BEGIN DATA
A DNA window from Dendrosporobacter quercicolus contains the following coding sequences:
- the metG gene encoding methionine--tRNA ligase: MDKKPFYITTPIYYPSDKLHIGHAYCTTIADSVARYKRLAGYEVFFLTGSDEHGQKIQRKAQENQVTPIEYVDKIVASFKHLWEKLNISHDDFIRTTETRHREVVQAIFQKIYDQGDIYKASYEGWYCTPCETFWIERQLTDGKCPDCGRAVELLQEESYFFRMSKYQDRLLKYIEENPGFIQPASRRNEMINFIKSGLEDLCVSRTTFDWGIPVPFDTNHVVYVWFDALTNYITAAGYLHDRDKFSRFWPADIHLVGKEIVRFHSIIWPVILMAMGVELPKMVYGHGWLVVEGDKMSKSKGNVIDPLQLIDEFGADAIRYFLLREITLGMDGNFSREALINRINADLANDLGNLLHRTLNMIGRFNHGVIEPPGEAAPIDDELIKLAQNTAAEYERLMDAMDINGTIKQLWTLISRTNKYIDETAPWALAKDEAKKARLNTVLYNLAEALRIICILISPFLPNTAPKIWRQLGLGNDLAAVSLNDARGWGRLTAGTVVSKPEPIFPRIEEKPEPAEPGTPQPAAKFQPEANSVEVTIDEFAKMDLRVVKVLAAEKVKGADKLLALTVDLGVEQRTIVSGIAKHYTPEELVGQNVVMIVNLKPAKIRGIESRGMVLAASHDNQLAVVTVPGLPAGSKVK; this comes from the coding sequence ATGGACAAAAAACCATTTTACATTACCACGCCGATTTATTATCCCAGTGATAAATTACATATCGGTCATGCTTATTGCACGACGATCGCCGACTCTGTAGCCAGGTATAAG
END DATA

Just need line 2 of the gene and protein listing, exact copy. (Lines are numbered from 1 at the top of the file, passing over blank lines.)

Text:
- the metG gene encoding methionine--tRNA ligase: MDKKPFYITTPIYYPSDKLHIGHAYCTTIADSVARYKRLAGYEVFFLTGSDEHGQKIQRKAQENQVTPIEYVDKIVASFKHLWEKLNISHDDFIRTTETRHREVVQAIFQKIYDQGDIYKASYEGWYCTPCETFWIERQLTDGKCPDCGRAVELLQEESYFFRMSKYQDRLLKYIEENPGFIQPASRRNEMINFIKSGLEDLCVSRTTFDWGIPVPFDTNHVVYVWFDALTNYITAAGYLHDRDKFSRFWPADIHLVGKEIVRFHSIIWPVILMAMGVELPKMVYGHGWLVVEGDKMSKSKGNVIDPLQLIDEFGADAIRYFLLREITLGMDGNFSREALINRINADLANDLGNLLHRTLNMIGRFNHGVIEPPGEAAPIDDELIKLAQNTAAEYERLMDAMDINGTIKQLWTLISRTNKYIDETAPWALAKDEAKKARLNTVLYNLAEALRIICILISPFLPNTAPKIWRQLGLGNDLAAVSLNDARGWGRLTAGTVVSKPEPIFPRIEEKPEPAEPGTPQPAAKFQPEANSVEVTIDEFAKMDLRVVKVLAAEKVKGADKLLALTVDLGVEQRTIVSGIAKHYTPEELVGQNVVMIVNLKPAKIRGIESRGMVLAASHDNQLAVVTVPGLPAGSKVK; this comes from the coding sequence ATGGACAAAAAACCATTTTACATTACCACGCCGATTTATTATCCCAGTGATAAATTACATATCGGTCATGCTTATTGCACGACGATCGCCGACTCTGTAGCCAGGTATAAG